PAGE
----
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Hydroxyl vs Ozone Generators - What’s the Difference?

Posted by Tom McArdle on 4/15/20

In the restoration world, odor removal is something we deal with every day. Ozone and hydroxyl generators are the two main options to get the job done. There are advantages and disadvantages to both sides, and we’re going to talk about them here. 

Before we dive in, let’s remember that both hydroxyl and ozone generators will remove odors from spaces, they will just do it differently. 

Ozone Generators

Ozone generators produce a gas called “ozone” to deodorize airborne particles in a residential or commercial area. Ozone is the main element in the ozone layer and it's composed of three oxygen molecules. This third molecule can easily detach and reattach to other substances, changing its properties. In the case of restoration companies, it will deodorize the air. 

How Does It Work?

Ozone breaks apart oxygen molecules in two ways. 

  1. Corona discharge that splits normal oxygen and creates single oxygen atoms. These atoms will then form ozone, after attaching to an O2 atom. 
  2. Ultraviolet light will split O2 into individual oxygen atoms, similar to how ozone is create in the upper atmosphere. This process is not as efficient as corona discharge. 

Once the oxygen molecules are set, the generator neutralizes the odors by oxidation. It permanently alters the molecular structure of the odor molecule, which leaves it odorless instead of masking the odor.

The thing about ozone generators is that they cannot be used on all surfaces, or around people and animals. The process isn’t safe to be around, which can be frustrating if a client needs to be in the space while restoration is happening. 

Hydroxyl Generators

Hydroxyl generators use UV radiation (the same as the sun!) to naturally clean and deodorize indoor environments. Using high energy UV lights and multiple wavelengths, hydroxyl radicals are created when these elements react with the oxygen and water vapor in the air.  

hydroxyl-generatorsMillions of hydroxyls are created per cubic centimeter during this process. Each hydroxyl generator on the market today works just a little differently than the next.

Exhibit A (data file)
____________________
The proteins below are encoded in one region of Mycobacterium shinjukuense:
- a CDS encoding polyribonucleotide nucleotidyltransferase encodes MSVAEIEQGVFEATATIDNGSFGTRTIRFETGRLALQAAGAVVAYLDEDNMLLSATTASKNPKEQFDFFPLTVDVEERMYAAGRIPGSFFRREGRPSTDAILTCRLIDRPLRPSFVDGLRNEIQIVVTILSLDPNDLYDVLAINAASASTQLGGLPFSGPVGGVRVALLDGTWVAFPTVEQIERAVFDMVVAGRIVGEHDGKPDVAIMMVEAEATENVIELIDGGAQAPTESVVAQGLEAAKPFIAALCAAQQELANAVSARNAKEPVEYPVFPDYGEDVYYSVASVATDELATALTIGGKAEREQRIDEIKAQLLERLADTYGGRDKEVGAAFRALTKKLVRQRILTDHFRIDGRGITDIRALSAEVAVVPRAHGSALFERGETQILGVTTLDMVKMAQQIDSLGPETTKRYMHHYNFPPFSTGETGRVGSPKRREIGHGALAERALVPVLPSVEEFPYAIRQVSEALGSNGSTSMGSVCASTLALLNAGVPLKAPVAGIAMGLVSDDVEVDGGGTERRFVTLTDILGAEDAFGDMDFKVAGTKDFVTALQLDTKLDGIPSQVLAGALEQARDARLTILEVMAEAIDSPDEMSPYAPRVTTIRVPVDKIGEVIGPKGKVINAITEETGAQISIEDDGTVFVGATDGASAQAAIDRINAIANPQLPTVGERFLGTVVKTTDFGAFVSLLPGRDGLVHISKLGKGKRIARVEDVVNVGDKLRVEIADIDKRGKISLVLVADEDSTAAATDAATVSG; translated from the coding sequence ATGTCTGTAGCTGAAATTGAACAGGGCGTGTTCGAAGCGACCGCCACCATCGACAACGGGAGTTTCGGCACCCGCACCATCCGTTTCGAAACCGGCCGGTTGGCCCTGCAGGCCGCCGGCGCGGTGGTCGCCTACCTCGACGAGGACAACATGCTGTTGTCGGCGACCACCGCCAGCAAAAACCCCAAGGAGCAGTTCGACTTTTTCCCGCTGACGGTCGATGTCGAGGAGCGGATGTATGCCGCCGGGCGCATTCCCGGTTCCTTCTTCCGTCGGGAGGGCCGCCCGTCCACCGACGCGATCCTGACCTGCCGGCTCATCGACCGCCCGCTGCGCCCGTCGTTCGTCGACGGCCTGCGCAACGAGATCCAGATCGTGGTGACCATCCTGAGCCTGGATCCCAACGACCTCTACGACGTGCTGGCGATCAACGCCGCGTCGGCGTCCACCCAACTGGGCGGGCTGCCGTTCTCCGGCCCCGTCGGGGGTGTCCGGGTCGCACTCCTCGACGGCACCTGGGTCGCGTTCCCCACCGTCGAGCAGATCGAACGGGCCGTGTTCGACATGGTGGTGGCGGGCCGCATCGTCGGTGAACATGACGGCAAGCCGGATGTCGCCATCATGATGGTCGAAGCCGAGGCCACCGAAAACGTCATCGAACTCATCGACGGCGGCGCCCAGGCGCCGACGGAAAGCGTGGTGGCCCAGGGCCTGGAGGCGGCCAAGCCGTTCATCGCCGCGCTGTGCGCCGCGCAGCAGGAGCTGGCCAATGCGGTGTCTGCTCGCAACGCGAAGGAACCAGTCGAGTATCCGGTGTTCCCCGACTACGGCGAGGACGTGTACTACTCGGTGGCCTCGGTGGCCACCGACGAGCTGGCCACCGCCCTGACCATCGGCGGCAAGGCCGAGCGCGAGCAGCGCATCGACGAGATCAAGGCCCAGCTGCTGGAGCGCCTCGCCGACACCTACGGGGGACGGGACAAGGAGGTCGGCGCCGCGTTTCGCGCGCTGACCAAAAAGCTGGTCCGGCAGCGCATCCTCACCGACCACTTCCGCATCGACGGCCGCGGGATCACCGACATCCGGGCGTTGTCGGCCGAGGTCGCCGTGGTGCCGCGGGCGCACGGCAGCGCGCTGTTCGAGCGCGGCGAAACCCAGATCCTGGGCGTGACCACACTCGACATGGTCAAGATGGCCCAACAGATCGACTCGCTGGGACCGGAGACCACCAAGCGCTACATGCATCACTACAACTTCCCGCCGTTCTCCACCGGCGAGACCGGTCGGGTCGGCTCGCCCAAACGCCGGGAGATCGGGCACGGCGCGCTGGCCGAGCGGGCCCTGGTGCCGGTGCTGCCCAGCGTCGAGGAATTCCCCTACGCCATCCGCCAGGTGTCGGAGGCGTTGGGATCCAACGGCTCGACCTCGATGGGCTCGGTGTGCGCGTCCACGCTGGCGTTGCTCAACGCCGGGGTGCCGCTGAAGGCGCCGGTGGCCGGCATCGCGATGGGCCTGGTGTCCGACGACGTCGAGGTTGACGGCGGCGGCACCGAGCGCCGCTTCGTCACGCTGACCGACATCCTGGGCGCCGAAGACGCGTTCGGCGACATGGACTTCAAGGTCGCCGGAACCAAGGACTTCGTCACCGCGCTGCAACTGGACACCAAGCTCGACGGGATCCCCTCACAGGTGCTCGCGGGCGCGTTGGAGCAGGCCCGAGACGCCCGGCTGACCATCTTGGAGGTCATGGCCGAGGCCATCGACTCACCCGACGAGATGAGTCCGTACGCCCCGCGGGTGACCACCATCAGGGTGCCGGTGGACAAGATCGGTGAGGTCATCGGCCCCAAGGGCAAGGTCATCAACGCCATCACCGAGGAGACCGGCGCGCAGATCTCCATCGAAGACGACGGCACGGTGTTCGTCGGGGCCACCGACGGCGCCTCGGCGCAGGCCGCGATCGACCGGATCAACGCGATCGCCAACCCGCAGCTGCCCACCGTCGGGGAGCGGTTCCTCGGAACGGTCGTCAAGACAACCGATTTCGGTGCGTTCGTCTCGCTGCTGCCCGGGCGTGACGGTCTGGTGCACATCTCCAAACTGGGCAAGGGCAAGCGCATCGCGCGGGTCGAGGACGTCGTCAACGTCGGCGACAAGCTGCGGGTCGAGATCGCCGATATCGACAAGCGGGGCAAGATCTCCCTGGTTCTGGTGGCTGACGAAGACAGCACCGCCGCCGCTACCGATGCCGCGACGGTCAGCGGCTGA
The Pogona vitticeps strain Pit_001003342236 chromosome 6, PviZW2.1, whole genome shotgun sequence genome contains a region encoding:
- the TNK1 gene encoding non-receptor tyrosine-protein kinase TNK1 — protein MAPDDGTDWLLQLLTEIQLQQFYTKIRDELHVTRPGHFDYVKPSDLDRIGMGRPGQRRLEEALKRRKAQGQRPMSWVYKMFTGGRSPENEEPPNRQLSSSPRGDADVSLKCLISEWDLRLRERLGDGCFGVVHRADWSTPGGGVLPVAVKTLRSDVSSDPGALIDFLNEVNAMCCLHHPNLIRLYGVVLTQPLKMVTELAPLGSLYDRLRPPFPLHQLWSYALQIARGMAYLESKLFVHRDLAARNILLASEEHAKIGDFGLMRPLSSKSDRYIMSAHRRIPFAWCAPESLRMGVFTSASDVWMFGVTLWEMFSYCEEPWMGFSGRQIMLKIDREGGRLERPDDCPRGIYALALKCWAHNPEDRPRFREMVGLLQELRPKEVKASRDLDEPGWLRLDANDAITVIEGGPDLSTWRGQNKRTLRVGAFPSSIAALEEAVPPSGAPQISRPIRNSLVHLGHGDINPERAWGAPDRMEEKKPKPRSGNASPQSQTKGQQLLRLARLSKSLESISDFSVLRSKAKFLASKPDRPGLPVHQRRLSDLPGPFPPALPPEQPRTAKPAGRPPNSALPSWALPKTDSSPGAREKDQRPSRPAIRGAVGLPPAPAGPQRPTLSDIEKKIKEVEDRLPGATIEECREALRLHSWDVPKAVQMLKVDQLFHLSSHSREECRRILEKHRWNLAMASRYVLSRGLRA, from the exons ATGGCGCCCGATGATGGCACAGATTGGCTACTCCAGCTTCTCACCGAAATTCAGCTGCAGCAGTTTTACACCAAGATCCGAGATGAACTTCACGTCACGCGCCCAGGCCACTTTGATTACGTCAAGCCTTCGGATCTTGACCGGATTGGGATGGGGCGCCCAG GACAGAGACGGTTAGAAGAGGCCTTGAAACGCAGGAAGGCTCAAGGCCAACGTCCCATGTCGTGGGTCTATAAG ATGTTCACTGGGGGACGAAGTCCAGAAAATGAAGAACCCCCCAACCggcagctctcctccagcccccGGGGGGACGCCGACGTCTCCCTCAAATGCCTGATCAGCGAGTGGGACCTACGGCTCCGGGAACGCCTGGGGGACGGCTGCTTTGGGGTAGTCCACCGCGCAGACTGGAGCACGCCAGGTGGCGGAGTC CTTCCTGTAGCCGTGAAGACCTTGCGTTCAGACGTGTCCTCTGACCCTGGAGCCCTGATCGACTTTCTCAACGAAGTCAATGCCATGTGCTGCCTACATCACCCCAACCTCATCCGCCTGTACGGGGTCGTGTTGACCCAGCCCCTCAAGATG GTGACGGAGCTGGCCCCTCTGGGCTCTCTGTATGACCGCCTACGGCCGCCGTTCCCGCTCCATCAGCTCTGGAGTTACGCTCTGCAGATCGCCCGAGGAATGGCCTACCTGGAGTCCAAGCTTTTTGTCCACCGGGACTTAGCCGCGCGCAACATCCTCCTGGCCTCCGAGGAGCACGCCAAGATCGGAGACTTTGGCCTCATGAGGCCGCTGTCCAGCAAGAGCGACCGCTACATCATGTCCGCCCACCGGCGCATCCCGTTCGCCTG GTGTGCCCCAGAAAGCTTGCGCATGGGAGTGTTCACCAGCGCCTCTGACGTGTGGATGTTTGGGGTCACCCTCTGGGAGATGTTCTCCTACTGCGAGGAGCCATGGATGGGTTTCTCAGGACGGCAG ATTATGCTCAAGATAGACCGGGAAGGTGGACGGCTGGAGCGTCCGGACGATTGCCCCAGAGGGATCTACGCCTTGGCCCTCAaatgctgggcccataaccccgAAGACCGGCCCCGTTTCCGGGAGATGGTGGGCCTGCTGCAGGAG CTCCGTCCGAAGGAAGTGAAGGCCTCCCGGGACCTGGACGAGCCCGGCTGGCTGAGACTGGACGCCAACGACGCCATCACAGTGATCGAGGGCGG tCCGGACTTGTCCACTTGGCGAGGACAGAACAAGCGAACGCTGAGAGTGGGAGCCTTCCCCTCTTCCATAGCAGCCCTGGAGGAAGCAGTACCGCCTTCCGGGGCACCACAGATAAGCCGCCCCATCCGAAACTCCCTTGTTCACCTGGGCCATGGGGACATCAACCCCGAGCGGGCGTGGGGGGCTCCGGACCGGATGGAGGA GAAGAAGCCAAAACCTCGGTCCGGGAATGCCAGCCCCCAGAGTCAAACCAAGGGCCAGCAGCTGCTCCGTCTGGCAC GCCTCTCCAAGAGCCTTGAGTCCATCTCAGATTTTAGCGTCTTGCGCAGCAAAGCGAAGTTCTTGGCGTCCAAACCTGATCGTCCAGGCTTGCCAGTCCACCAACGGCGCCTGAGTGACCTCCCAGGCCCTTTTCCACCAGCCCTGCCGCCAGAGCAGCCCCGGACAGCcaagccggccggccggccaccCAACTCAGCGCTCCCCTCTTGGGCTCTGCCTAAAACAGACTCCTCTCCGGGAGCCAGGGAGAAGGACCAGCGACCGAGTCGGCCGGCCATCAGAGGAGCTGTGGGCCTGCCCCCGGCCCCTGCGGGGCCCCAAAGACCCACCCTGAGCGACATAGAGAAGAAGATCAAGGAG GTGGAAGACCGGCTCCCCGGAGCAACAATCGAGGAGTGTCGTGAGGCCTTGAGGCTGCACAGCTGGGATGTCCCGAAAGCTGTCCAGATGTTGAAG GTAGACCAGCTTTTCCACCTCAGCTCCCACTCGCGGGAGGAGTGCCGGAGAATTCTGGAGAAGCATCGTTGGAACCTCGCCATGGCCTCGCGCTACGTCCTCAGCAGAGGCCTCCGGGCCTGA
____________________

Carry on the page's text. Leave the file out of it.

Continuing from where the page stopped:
How Do They Work?

Hydroxyl generators are different depending on the type you’re using. The main purpose of course, is to eliminate odors and break down volatile organic compounds in indoor environments. This is done by the hydroxyl radicals dismantling the structure at a molecular level of the odors in the environment. 

A chain reaction occurs, creating other radicals and hydroxyls faster than odor molecules can reproduce - which keeps the air clean and fresh. The best part of a hydroxyl generator is you simply plug it in and turn it on - no spraying, wiping, or fogging. 

Hydroxyl generators are also safe on surfaces. They can be used while people and pets are in the space being deodorized - making it safe at all times. 

Ozone vs Hydroxyl Generators

Now that we’ve seen both sides, let’s compare the two.

  1. Hydroxyl generators are safe for pets and people. Restoration work does not have to stop while the process runs, which saves time and money!
  2. Hydroxyl does not leave behind any chemical smells. 
  3. Hydroxyl can be used in wet areas to get rid of the odors. If ozone machines are used in damp areas, it can bleach materials. 
  4. Ozone generators are not safe to use on rubber or leather. 
  5. You must use ozone machines without anyone in the room, and cannot return to the space for at least an hour after the ozone machine has completed its run. 
  6. Hydroxyl generators are great on a variety of odors.

Over all, ozone and hydroxyl generators will deodorize a restoration project. However, hydroxyl generators do provide more options and less of a threat of damage to certain materials. 

If you haven’t used a hydroxyl generator yet, at Odorox® Hydroxyl Group, we’re ready to show you what you’re missing! We have machines for projects of all sizes, tips and tutorials on how to use them, as well as emergency sales 24/7. Call us today and visit our website for more information.  



Topics: Ask the Expert